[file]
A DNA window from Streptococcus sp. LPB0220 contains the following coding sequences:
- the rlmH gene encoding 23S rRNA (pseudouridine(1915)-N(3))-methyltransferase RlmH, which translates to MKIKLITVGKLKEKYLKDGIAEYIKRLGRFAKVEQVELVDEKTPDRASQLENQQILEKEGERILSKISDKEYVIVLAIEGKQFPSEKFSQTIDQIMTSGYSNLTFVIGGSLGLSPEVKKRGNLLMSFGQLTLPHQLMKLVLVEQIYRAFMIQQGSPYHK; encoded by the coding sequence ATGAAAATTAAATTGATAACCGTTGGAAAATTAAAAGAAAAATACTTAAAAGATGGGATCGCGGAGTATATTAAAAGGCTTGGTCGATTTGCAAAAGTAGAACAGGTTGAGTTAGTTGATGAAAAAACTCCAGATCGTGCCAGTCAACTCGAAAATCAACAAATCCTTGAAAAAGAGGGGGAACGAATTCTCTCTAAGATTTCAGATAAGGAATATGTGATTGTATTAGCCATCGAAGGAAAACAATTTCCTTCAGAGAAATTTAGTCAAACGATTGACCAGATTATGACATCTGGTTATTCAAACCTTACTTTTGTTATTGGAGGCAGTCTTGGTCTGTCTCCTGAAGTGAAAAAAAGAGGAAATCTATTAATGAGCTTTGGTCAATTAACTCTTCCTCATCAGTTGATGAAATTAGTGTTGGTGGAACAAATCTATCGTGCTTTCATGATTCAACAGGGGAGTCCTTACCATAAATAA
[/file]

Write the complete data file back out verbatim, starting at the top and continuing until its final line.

A DNA window from Streptococcus sp. LPB0220 contains the following coding sequences:
- the rlmH gene encoding 23S rRNA (pseudouridine(1915)-N(3))-methyltransferase RlmH, which translates to MKIKLITVGKLKEKYLKDGIAEYIKRLGRFAKVEQVELVDEKTPDRASQLENQQILEKEGERILSKISDKEYVIVLAIEGKQFPSEKFSQTIDQIMTSGYSNLTFVIGGSLGLSPEVKKRGNLLMSFGQLTLPHQLMKLVLVEQIYRAFMIQQGSPYHK; encoded by the coding sequence ATGAAAATTAAATTGATAACCGTTGGAAAATTAAAAGAAAAATACTTAAAAGATGGGATCGCGGAGTATATTAAAAGGCTTGGTCGATTTGCAAAAGTAGAACAGGTTGAGTTAGTTGATGAAAAAACTCCAGATCGTGCCAGTCAACTCGAAAATCAACAAATCCTTGAAAAAGAGGGGGAACGAATTCTCTCTAAGATTTCAGATAAGGAATATGTGATTGTATTAGCCATCGAAGGAAAACAATTTCCTTCAGAGAAATTTAGTCAAACGATTGACCAGATTATGACATCTGGTTATTCAAACCTTACTTTTGTTATTGGAGGCAGTCTTGGTCTGTCTCCTGAAGTGAAAAAAAGAGGAAATCTATTAATGAGCTTTGGTCAATTAACTCTTCCTCATCAGTTGATGAAATTAGTGTTGGTGGAACAAATCTATCGTGCTTTCATGATTCAACAGGGGAGTCCTTACCATAAATAA